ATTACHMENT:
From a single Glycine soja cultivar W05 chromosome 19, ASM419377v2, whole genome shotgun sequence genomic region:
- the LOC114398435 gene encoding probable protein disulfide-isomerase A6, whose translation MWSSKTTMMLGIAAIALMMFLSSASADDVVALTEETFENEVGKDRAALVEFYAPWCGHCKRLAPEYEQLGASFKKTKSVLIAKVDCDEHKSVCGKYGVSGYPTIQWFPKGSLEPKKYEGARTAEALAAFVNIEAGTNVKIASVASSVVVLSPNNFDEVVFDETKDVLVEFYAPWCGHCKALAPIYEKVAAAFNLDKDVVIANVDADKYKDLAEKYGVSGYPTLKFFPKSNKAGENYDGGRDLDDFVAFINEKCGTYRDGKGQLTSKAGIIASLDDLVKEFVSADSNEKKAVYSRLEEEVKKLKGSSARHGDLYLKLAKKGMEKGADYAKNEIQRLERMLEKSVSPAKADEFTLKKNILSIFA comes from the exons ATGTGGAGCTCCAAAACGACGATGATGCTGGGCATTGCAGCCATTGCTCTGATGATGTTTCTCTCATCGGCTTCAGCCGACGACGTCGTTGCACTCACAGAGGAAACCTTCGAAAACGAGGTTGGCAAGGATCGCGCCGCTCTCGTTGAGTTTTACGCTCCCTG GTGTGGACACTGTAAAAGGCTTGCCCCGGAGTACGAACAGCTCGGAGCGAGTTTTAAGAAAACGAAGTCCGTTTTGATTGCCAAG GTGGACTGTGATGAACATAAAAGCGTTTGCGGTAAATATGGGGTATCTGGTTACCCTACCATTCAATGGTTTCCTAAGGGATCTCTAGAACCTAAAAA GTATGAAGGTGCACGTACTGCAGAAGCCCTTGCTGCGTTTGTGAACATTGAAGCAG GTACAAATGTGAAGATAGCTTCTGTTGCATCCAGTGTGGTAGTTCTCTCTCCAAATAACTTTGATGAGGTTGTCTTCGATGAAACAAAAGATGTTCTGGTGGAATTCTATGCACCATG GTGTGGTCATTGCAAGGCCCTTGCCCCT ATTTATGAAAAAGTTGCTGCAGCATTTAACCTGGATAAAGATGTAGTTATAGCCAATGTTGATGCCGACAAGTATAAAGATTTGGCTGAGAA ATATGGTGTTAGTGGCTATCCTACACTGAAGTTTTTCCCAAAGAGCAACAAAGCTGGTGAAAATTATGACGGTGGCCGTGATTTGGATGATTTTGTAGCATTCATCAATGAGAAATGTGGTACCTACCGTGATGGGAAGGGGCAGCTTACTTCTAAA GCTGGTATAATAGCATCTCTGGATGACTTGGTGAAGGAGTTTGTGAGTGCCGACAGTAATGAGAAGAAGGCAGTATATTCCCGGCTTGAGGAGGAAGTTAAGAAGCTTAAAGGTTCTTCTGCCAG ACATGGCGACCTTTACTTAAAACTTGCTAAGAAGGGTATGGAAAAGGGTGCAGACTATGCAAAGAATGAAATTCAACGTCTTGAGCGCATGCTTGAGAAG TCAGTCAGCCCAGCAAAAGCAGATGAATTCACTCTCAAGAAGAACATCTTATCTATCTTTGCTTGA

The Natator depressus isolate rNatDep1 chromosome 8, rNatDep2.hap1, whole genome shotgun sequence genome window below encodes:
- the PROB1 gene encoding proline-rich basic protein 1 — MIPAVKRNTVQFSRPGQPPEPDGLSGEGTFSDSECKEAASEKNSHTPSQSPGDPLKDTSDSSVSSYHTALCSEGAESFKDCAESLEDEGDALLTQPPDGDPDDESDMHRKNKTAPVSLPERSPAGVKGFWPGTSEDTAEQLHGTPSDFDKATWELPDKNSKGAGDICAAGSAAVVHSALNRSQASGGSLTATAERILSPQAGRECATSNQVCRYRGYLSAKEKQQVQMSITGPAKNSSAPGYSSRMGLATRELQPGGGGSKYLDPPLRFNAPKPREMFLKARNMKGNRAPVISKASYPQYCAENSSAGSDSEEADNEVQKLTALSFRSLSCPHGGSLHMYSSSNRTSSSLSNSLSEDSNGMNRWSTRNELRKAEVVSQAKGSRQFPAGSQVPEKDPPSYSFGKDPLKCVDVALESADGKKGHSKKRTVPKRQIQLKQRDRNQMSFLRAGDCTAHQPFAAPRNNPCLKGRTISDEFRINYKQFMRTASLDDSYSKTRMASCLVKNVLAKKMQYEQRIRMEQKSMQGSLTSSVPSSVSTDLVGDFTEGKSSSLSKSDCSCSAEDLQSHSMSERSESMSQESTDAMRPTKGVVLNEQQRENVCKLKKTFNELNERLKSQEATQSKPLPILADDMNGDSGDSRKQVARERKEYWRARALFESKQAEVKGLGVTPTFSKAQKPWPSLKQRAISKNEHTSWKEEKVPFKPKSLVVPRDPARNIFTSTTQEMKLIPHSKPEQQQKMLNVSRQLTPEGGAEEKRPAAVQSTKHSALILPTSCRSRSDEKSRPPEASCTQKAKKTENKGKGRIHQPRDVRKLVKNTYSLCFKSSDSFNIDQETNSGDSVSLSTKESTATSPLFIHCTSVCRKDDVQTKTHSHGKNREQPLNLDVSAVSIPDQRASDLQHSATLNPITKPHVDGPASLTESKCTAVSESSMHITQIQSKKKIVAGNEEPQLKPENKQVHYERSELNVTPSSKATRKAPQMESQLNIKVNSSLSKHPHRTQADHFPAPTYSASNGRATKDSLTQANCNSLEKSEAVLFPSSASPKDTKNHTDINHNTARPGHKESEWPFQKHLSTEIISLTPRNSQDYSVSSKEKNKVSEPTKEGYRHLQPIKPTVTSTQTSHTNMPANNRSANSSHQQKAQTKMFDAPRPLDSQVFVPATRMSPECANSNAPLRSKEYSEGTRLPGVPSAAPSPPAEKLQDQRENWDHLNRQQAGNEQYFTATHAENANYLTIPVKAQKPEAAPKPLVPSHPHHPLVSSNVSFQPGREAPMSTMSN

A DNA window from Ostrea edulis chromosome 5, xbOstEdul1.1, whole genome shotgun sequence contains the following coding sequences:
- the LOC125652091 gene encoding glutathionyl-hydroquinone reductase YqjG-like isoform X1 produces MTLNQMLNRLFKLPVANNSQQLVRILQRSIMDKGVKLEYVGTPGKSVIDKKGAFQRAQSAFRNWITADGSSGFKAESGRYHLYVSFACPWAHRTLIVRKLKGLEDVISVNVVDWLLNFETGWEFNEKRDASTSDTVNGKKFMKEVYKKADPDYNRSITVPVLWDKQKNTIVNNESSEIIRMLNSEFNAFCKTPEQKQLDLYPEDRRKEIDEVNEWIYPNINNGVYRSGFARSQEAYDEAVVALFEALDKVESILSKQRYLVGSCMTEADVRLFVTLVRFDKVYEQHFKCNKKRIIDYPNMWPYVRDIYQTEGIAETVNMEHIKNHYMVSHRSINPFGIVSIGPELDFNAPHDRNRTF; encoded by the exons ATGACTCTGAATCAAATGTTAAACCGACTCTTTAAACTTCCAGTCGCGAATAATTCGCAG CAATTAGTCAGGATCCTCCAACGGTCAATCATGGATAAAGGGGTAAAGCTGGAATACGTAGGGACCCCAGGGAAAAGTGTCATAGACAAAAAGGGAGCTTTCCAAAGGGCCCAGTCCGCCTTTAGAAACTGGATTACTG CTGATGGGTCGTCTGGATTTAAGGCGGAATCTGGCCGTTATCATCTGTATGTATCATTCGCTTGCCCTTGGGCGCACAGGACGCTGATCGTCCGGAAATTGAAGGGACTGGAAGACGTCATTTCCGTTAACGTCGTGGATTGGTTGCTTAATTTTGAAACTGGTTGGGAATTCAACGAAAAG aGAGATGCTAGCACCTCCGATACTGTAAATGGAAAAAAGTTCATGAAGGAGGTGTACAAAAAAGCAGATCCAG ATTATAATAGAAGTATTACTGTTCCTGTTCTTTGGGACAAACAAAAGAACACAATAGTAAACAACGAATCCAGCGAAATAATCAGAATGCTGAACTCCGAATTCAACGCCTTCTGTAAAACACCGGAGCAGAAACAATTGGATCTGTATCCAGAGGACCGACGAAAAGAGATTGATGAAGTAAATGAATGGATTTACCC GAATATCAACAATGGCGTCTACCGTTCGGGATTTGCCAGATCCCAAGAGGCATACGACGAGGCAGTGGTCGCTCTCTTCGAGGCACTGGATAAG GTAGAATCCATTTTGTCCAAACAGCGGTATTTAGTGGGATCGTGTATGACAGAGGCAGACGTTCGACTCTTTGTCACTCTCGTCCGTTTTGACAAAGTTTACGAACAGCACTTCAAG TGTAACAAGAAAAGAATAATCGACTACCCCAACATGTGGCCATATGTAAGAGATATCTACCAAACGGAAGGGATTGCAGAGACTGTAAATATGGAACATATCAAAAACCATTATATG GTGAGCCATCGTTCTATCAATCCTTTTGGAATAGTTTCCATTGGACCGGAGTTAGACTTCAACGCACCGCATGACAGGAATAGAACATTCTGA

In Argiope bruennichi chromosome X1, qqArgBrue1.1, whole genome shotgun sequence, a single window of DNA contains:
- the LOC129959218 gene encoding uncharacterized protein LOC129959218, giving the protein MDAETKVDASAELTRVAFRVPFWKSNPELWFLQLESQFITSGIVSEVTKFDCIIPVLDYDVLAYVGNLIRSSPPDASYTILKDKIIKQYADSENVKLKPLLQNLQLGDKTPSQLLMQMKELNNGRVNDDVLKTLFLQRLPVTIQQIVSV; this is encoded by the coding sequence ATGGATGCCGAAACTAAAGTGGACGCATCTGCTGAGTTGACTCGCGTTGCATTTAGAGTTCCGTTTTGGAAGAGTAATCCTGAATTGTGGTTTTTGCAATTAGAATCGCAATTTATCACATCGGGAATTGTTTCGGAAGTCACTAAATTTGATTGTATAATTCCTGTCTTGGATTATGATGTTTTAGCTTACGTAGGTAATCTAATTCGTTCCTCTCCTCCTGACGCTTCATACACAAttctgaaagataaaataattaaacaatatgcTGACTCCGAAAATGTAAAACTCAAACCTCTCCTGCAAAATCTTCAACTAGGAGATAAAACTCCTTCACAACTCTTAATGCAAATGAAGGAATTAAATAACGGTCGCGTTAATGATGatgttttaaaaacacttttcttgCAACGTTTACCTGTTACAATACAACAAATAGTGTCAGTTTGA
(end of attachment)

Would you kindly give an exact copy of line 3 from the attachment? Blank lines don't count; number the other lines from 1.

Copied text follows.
The Natator depressus isolate rNatDep1 chromosome 8, rNatDep2.hap1, whole genome shotgun sequence genome window below encodes: